New-AzureRmResourceGroupDeployment -Name "ipfire" -ResourceGroupName "ipfire" -Mode Incremental -TemplateFile path\to\ipfire.json -TemplateParameterFile \path\to\ipfire.parameters.json -Force -Verbose
Pay attention to the output – it will display an output called sshCommand. You can use this command to connect to the VM on Azure if you have an SSH client like on Mac and Linux.
- For Mac or Linux: Once the VM starts, you can connect to it with your favorite SSH client. Copy the sshCommand output from Step 6 and paste it into the terminal. Add -L 444:10.0.1.5:444 flag between the ssh and the root@. Your command should look something like the following command:
ssh -L 444:10.0.1.5:444 firstname.lastname@example.org
- For Windows, Open Putty. On the menu on the left, select Session and paste in the DNS name for the host portion (ie. ipfire-vm.eastus.cloudapp.azure.com) into Host Name (or IP Address).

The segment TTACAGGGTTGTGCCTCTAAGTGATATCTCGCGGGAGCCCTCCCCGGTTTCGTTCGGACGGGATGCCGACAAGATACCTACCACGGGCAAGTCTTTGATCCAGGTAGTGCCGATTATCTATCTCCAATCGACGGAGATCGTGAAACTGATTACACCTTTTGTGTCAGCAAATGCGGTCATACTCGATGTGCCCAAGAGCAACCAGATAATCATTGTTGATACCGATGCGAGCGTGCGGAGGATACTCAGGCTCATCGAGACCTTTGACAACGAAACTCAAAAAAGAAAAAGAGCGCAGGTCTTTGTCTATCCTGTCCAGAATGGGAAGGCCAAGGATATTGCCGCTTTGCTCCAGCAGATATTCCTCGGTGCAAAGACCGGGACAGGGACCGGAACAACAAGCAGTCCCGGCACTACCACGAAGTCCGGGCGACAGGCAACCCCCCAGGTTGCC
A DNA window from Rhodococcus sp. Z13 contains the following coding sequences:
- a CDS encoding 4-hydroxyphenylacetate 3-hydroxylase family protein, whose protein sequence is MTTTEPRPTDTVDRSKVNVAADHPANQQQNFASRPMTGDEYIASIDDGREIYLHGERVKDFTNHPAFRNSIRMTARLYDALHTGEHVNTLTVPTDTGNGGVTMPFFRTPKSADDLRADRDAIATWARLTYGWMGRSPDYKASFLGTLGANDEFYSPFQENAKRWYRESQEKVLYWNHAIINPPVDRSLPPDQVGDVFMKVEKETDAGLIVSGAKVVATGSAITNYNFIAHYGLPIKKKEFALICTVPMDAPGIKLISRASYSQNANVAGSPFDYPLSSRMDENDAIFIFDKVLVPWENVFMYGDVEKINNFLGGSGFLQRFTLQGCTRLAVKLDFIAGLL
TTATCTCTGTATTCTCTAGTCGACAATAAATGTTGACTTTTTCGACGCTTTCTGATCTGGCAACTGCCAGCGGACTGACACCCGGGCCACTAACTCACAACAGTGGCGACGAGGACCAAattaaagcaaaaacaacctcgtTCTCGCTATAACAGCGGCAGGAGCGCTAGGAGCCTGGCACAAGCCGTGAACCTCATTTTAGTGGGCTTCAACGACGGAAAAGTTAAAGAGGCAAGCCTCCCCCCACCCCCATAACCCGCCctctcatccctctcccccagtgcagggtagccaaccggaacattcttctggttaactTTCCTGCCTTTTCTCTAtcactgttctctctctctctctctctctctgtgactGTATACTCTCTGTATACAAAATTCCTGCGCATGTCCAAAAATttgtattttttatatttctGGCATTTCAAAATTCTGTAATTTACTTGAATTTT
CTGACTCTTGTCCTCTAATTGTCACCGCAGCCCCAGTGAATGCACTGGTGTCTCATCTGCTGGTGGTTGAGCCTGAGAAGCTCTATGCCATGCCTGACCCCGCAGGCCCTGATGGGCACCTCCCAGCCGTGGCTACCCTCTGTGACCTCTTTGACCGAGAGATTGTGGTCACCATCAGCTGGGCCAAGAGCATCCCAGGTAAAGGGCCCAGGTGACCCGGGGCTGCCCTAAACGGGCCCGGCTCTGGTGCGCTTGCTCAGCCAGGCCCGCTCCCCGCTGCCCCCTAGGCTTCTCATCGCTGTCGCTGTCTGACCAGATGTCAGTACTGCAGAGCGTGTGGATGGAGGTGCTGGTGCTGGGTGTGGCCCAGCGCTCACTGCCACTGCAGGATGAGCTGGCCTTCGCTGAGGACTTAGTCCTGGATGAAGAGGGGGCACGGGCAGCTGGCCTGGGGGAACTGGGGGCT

- On the left, scroll down and select Connection -> SSH -> Tunnels. In Source port, type in 444. For Destination, type in 10.0.1.5:444. Make sure Local is selected, then click Add. Click Open. Putty will prompt you with login as. Enter root. Next, enter the password. If you downloaded the image, enter in password1 for the password.
- Once logged in, run setup to change the ‘root’ password and ‘admin’ password. Do not change any other settings. Quit when finished.
- Open a browser and point it https://localhost:444. You may receive a message that the site is not secure. This is OK. Simply click past this. Logon with admin and the new password set in Step 9. You may want to change the SSH ports or make other changes to the firewall. Be careful though that you do not cut off access to the firewall by creating a rule that blocks SSH traffic or removing the existing rule that lets it in from the outside.
That’s it – Once you’re able to logon, your instance of IPFire is ready to go.